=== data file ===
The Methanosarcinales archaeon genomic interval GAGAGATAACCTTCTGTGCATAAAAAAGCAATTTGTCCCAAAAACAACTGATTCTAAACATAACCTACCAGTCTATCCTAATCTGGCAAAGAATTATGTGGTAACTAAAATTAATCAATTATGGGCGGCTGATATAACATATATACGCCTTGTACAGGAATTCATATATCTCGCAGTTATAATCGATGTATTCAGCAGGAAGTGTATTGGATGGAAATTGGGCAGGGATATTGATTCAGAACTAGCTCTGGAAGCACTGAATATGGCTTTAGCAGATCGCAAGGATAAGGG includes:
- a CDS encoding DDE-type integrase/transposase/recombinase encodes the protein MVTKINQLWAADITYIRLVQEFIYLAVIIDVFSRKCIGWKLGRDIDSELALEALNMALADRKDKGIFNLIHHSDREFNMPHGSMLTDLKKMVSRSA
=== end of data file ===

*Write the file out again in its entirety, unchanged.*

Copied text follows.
The Methanosarcinales archaeon genomic interval GAGAGATAACCTTCTGTGCATAAAAAAGCAATTTGTCCCAAAAACAACTGATTCTAAACATAACCTACCAGTCTATCCTAATCTGGCAAAGAATTATGTGGTAACTAAAATTAATCAATTATGGGCGGCTGATATAACATATATACGCCTTGTACAGGAATTCATATATCTCGCAGTTATAATCGATGTATTCAGCAGGAAGTGTATTGGATGGAAATTGGGCAGGGATATTGATTCAGAACTAGCTCTGGAAGCACTGAATATGGCTTTAGCAGATCGCAAGGATAAGGG includes:
- a CDS encoding DDE-type integrase/transposase/recombinase encodes the protein MVTKINQLWAADITYIRLVQEFIYLAVIIDVFSRKCIGWKLGRDIDSELALEALNMALADRKDKGIFNLIHHSDREFNMPHGSMLTDLKKMVSRSA